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ACUTE EXPOSURE INFORMATION
- USES: Magnesium is available in many forms and has many different medical uses, including as an antacid and laxative, anticonvulsant, treatment of torsades de pointes, pre-eclampsia, management of acute asthma exacerbation, hydrofluoric acid ingestion, enema, and electrolyte supplement. Magnesium is an essential electrolyte in the body and is a cofactor in many enzyme systems. Industrially, magnesium is used as a component of aluminum alloys, in die-casting alloyed with zinc, to remove sulfur in the production of iron and steel, and for the production of titanium.
- PHARMACOLOGY: When taken orally, magnesium promotes bowel evacuation by osmotic retention of fluid which distends the colon and increases peristaltic activity. Parenteral magnesium decreases acetylcholine in motor nerve terminals and acts on myocardium by slowing rate of S-A node impulse formation and prolonging conduction time as well as stabilizing excitable membranes. Magnesium is also necessary for the movement of other electrolytes (calcium, sodium and potassium) in and out of cell.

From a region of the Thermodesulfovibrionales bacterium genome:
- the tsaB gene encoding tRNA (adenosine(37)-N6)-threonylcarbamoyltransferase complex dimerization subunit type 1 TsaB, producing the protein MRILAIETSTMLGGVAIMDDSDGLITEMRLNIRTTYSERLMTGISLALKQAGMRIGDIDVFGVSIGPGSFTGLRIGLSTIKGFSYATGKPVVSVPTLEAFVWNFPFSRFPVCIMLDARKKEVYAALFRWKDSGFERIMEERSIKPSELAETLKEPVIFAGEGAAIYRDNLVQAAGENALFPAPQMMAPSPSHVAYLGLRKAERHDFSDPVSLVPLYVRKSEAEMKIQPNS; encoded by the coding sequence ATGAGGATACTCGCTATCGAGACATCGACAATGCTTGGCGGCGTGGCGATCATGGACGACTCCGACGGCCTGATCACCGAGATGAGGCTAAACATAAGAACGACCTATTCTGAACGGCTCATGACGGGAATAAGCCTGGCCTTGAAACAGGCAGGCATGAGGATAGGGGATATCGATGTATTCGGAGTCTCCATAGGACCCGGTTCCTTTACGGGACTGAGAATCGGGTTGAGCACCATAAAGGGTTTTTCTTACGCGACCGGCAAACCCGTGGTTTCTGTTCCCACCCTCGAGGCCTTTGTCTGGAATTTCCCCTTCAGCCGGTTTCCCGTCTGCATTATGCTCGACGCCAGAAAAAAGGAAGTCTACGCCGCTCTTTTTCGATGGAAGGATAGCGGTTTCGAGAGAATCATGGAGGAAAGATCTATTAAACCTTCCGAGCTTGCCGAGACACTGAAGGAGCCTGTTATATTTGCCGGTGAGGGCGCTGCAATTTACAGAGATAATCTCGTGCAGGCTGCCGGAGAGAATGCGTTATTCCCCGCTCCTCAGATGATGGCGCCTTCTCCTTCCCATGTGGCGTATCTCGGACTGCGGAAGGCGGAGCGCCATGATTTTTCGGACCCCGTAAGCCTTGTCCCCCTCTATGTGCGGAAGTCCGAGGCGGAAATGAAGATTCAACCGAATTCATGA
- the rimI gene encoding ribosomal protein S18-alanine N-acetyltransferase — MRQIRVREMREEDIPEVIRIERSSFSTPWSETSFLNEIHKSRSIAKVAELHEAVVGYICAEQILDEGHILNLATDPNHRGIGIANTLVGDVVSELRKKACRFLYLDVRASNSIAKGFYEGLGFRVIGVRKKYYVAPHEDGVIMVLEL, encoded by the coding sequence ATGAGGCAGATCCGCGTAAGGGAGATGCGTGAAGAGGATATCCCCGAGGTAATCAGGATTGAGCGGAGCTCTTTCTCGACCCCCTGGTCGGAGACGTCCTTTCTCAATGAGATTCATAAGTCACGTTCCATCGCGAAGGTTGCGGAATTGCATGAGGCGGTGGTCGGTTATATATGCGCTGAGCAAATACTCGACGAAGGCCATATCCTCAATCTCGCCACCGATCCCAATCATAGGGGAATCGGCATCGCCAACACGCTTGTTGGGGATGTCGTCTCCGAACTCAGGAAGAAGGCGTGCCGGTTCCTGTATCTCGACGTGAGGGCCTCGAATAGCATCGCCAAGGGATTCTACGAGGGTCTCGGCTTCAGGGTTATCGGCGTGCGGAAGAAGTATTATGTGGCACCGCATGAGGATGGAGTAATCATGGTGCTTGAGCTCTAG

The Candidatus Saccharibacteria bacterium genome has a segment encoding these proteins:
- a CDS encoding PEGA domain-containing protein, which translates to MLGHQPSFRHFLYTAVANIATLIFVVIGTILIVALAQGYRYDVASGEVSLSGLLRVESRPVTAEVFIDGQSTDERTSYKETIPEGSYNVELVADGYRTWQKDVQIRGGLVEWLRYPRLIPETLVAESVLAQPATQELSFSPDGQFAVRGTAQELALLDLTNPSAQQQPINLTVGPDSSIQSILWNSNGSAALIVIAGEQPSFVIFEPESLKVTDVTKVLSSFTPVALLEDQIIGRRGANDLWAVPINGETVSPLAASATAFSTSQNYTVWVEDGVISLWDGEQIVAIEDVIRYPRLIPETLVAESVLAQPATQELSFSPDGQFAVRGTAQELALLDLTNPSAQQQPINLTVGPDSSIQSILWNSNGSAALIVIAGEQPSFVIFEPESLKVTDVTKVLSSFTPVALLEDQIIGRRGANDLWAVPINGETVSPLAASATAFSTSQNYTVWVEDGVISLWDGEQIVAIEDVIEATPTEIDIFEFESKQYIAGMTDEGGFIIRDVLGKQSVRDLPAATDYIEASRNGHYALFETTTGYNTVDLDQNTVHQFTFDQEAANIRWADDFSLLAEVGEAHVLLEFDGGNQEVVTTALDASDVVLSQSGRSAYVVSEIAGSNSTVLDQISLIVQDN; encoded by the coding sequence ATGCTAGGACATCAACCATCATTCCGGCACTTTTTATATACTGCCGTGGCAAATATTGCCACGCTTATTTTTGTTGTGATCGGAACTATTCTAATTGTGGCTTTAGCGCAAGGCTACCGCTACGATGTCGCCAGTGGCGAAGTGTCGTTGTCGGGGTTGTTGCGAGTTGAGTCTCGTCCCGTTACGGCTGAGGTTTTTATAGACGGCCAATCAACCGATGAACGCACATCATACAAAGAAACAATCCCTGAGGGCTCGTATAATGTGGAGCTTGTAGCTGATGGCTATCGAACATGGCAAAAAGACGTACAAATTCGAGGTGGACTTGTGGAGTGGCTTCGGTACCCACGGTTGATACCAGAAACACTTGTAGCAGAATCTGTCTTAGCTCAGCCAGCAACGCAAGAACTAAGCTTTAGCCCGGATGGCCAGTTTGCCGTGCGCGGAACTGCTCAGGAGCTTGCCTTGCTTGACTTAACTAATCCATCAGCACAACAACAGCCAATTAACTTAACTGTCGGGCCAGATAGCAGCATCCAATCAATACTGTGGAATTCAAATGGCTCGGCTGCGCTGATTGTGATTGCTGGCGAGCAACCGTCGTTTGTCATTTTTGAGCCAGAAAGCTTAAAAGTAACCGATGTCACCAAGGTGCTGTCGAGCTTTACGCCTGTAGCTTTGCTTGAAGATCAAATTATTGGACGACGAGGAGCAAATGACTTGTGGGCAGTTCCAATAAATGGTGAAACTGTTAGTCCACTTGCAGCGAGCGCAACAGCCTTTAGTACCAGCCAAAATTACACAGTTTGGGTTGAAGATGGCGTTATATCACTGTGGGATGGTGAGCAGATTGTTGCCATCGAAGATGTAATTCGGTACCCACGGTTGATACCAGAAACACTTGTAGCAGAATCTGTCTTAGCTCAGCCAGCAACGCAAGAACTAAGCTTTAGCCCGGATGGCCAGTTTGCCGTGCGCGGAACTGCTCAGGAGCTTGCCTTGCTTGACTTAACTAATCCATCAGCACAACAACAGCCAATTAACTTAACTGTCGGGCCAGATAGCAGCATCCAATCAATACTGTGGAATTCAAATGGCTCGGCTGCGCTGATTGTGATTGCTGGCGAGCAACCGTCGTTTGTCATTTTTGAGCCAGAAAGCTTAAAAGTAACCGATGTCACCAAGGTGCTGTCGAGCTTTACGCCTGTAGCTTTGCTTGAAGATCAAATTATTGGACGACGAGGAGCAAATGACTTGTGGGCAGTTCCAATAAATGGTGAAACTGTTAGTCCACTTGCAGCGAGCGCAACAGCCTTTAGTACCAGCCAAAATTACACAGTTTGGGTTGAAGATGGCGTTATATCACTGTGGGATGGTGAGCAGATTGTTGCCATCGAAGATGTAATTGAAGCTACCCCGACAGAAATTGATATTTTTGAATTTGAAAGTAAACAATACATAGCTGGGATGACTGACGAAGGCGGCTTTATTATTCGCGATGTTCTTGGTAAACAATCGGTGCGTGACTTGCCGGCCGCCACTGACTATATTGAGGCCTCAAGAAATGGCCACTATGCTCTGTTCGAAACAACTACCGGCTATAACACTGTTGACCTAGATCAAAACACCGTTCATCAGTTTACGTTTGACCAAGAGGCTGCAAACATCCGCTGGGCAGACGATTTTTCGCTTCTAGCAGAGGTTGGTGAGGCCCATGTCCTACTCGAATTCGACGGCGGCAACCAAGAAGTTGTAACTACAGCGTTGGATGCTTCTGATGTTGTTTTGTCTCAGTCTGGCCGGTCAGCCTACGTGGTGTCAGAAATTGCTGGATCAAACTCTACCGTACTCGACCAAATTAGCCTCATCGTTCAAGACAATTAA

- TOXICOLOGY: In overdose, magnesium impairs neuromuscular transmission, manifested as weakness and hyporeflexia.
- EPIDEMIOLOGY: Thousands of exposures occur every year, but severe manifestations are very rare. Severe toxicity is most common after intravenous infusion over multiple hours (usually for pre-eclampsia), and can occur after chronic excessive doses, especially in the setting of renal insufficiency. Severe toxicity has been reported after acute ingestion but is very rare.
- WITH THERAPEUTIC USE
- Adverse effects seen with magnesium sulfate include adverse effects on neuromuscular function and flushing (IV, dose-related), hypotension (IV, rate-related), and vasodilation (IV, rare-related). Magnesium sulfate may also cause diarrhea. Magnesium hydroxide has many drug interactions secondary to its antacid effect.
- WITH POISONING/EXPOSURE
- MILD TO MODERATE TOXICITY: Nausea and vomiting are common with oral exposure. Flushing can occur most often with intravenous administration. Magnesium dust can irritate the eye and mucous membranes of the upper respiratory tract causing an atrophic nasopharyngitis. Metal fume fever can result from inhalation of magnesium fumes.
- SEVERE TOXICITY: Severe toxicity occurs most often after intravenous infusions. It can also occur after chronic excessive oral doses, often in patients with renal insufficiency. Early manifestations are lethargy, hyporeflexia, followed by weakness, paralysis, hypotension, ECG changes (prolonged PR and QRS intervals), CNS depression, seizures, and respiratory depression.
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